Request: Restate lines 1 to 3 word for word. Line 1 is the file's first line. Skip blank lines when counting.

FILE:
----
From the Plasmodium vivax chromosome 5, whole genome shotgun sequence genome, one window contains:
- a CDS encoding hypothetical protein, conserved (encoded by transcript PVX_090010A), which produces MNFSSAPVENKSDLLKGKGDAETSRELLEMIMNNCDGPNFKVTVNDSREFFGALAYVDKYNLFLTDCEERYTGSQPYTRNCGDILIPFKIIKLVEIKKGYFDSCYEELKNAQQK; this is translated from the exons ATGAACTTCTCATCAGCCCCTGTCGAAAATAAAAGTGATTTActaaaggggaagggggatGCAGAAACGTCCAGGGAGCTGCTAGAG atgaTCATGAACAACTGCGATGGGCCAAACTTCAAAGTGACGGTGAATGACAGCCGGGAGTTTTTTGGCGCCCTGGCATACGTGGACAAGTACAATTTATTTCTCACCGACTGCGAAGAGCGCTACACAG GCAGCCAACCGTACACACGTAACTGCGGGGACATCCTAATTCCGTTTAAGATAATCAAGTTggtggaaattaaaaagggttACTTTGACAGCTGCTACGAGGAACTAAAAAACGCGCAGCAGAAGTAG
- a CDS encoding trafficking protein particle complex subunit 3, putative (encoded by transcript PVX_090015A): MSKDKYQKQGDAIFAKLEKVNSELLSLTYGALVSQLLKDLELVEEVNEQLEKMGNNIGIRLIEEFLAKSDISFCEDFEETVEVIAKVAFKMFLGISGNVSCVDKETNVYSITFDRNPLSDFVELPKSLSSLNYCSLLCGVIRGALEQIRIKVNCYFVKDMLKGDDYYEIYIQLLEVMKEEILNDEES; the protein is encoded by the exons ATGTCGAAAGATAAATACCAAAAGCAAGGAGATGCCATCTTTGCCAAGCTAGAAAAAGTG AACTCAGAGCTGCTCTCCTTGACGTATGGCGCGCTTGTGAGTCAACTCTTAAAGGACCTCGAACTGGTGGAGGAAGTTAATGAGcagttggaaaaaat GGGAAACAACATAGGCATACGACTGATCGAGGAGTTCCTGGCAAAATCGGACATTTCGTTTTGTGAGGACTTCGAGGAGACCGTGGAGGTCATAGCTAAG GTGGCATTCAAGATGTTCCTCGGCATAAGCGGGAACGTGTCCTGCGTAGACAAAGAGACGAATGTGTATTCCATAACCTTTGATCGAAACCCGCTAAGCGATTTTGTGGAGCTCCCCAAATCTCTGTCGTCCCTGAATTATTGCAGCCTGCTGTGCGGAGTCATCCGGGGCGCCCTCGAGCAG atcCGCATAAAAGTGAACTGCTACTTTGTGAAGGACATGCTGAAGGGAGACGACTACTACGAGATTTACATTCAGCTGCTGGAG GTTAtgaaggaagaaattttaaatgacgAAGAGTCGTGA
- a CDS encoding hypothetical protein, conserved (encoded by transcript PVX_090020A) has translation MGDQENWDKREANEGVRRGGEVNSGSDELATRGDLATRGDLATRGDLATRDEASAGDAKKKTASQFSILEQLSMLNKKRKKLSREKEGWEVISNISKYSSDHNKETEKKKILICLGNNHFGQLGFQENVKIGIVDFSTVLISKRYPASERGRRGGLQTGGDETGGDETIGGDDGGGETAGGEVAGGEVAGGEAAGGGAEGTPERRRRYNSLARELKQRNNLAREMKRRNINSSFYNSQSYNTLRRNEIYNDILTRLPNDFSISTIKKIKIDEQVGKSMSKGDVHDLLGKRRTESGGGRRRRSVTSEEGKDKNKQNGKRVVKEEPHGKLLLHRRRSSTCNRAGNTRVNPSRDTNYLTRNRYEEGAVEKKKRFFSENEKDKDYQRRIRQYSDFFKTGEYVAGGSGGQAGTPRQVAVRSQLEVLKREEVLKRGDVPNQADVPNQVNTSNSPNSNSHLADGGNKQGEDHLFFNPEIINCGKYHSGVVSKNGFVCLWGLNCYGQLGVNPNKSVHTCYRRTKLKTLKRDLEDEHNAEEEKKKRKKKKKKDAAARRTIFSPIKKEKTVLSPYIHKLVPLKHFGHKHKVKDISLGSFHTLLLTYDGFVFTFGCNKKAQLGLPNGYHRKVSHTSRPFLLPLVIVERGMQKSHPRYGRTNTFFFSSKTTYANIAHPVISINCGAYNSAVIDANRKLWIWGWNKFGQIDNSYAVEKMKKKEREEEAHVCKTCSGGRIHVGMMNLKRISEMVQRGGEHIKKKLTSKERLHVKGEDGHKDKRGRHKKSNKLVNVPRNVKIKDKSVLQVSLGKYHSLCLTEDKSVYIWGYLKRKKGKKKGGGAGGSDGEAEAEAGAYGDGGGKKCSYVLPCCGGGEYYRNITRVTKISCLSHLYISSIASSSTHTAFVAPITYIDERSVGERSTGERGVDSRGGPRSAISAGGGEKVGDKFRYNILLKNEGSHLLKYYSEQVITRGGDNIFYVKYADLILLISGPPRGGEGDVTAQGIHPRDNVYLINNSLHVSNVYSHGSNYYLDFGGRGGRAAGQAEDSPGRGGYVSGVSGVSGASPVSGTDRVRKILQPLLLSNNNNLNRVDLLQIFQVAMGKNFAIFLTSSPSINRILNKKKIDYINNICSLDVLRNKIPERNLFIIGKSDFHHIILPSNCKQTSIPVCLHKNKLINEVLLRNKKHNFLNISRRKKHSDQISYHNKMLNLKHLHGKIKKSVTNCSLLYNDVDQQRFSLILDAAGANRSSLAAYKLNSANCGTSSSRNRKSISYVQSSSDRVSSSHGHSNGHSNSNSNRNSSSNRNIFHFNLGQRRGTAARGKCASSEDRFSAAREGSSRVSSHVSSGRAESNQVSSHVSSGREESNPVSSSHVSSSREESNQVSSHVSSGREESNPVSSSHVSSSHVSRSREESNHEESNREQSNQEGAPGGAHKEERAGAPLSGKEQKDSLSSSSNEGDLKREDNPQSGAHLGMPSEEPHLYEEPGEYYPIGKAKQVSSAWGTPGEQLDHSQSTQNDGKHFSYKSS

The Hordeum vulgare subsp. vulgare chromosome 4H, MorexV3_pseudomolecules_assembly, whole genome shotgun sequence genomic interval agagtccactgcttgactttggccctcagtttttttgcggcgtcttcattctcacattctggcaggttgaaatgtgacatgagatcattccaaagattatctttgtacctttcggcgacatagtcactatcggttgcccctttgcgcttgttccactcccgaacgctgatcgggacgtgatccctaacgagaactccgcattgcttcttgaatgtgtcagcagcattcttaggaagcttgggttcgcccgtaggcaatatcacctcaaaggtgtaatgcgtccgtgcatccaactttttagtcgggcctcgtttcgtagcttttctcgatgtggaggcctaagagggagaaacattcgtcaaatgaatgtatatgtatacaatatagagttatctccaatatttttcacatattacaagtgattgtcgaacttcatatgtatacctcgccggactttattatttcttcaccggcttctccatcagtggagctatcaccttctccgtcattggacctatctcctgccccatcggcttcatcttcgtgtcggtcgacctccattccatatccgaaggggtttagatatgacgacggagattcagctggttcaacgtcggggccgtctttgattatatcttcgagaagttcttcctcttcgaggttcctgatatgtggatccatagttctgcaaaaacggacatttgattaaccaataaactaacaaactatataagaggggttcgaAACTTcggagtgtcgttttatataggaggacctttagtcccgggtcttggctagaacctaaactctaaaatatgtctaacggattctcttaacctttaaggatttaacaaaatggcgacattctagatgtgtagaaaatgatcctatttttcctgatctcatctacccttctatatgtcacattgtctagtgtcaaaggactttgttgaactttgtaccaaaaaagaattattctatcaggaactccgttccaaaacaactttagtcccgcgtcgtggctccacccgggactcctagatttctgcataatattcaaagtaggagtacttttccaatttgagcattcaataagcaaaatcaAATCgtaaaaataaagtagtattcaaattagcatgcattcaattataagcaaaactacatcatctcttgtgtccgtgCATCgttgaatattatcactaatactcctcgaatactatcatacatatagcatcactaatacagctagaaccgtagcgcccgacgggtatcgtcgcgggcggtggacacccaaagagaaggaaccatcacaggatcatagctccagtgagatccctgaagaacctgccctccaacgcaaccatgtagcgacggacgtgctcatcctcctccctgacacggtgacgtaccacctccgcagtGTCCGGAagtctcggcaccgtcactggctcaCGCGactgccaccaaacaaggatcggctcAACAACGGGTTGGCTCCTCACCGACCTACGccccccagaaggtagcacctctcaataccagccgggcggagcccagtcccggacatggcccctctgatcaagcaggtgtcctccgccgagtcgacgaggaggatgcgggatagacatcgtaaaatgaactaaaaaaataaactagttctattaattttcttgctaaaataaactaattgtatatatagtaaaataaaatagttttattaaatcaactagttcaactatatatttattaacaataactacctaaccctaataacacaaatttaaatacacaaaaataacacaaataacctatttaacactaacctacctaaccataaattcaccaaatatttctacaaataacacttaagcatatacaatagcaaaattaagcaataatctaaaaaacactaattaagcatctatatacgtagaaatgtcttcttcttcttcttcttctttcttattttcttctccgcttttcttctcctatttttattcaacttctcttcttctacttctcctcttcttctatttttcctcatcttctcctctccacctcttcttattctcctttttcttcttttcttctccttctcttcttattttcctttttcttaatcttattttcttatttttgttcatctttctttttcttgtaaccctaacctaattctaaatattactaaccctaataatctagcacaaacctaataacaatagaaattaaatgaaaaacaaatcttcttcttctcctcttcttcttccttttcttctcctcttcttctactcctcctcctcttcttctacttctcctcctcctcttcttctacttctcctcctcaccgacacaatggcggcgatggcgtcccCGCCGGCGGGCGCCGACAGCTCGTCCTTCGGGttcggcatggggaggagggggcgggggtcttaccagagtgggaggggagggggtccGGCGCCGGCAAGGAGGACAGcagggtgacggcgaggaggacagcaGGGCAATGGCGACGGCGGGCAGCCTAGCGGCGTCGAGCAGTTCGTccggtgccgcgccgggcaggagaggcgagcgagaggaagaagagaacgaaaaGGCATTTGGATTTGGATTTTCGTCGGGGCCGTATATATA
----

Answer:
From the Plasmodium vivax chromosome 5, whole genome shotgun sequence genome, one window contains:
- a CDS encoding hypothetical protein, conserved (encoded by transcript PVX_090010A), which produces MNFSSAPVENKSDLLKGKGDAETSRELLEMIMNNCDGPNFKVTVNDSREFFGALAYVDKYNLFLTDCEERYTGSQPYTRNCGDILIPFKIIKLVEIKKGYFDSCYEELKNAQQK; this is translated from the exons ATGAACTTCTCATCAGCCCCTGTCGAAAATAAAAGTGATTTActaaaggggaagggggatGCAGAAACGTCCAGGGAGCTGCTAGAG atgaTCATGAACAACTGCGATGGGCCAAACTTCAAAGTGACGGTGAATGACAGCCGGGAGTTTTTTGGCGCCCTGGCATACGTGGACAAGTACAATTTATTTCTCACCGACTGCGAAGAGCGCTACACAG GCAGCCAACCGTACACACGTAACTGCGGGGACATCCTAATTCCGTTTAAGATAATCAAGTTggtggaaattaaaaagggttACTTTGACAGCTGCTACGAGGAACTAAAAAACGCGCAGCAGAAGTAG
- a CDS encoding trafficking protein particle complex subunit 3, putative (encoded by transcript PVX_090015A): MSKDKYQKQGDAIFAKLEKVNSELLSLTYGALVSQLLKDLELVEEVNEQLEKMGNNIGIRLIEEFLAKSDISFCEDFEETVEVIAKVAFKMFLGISGNVSCVDKETNVYSITFDRNPLSDFVELPKSLSSLNYCSLLCGVIRGALEQIRIKVNCYFVKDMLKGDDYYEIYIQLLEVMKEEILNDEES; the protein is encoded by the exons ATGTCGAAAGATAAATACCAAAAGCAAGGAGATGCCATCTTTGCCAAGCTAGAAAAAGTG AACTCAGAGCTGCTCTCCTTGACGTATGGCGCGCTTGTGAGTCAACTCTTAAAGGACCTCGAACTGGTGGAGGAAGTTAATGAGcagttggaaaaaat GGGAAACAACATAGGCATACGACTGATCGAGGAGTTCCTGGCAAAATCGGACATTTCGTTTTGTGAGGACTTCGAGGAGACCGTGGAGGTCATAGCTAAG GTGGCATTCAAGATGTTCCTCGGCATAAGCGGGAACGTGTCCTGCGTAGACAAAGAGACGAATGTGTATTCCATAACCTTTGATCGAAACCCGCTAAGCGATTTTGTGGAGCTCCCCAAATCTCTGTCGTCCCTGAATTATTGCAGCCTGCTGTGCGGAGTCATCCGGGGCGCCCTCGAGCAG atcCGCATAAAAGTGAACTGCTACTTTGTGAAGGACATGCTGAAGGGAGACGACTACTACGAGATTTACATTCAGCTGCTGGAG GTTAtgaaggaagaaattttaaatgacgAAGAGTCGTGA